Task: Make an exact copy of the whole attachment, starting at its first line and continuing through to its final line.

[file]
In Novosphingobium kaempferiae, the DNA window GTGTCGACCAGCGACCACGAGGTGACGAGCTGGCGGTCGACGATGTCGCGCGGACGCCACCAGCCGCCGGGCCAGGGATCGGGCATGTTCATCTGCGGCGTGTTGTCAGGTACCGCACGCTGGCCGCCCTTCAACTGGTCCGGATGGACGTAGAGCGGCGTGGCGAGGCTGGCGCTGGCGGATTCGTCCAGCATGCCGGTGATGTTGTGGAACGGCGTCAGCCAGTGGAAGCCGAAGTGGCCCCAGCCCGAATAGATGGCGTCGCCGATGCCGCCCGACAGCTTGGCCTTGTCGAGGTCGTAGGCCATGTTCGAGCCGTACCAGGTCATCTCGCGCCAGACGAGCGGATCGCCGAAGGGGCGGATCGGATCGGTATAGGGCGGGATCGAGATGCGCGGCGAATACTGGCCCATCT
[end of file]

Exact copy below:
In Novosphingobium kaempferiae, the DNA window GTGTCGACCAGCGACCACGAGGTGACGAGCTGGCGGTCGACGATGTCGCGCGGACGCCACCAGCCGCCGGGCCAGGGATCGGGCATGTTCATCTGCGGCGTGTTGTCAGGTACCGCACGCTGGCCGCCCTTCAACTGGTCCGGATGGACGTAGAGCGGCGTGGCGAGGCTGGCGCTGGCGGATTCGTCCAGCATGCCGGTGATGTTGTGGAACGGCGTCAGCCAGTGGAAGCCGAAGTGGCCCCAGCCCGAATAGATGGCGTCGCCGATGCCGCCCGACAGCTTGGCCTTGTCGAGGTCGTAGGCCATGTTCGAGCCGTACCAGGTCATCTCGCGCCAGACGAGCGGATCGCCGAAGGGGCGGATCGGATCGGTATAGGGCGGGATCGAGATGCGCGGCGAATACTGGCCCATCT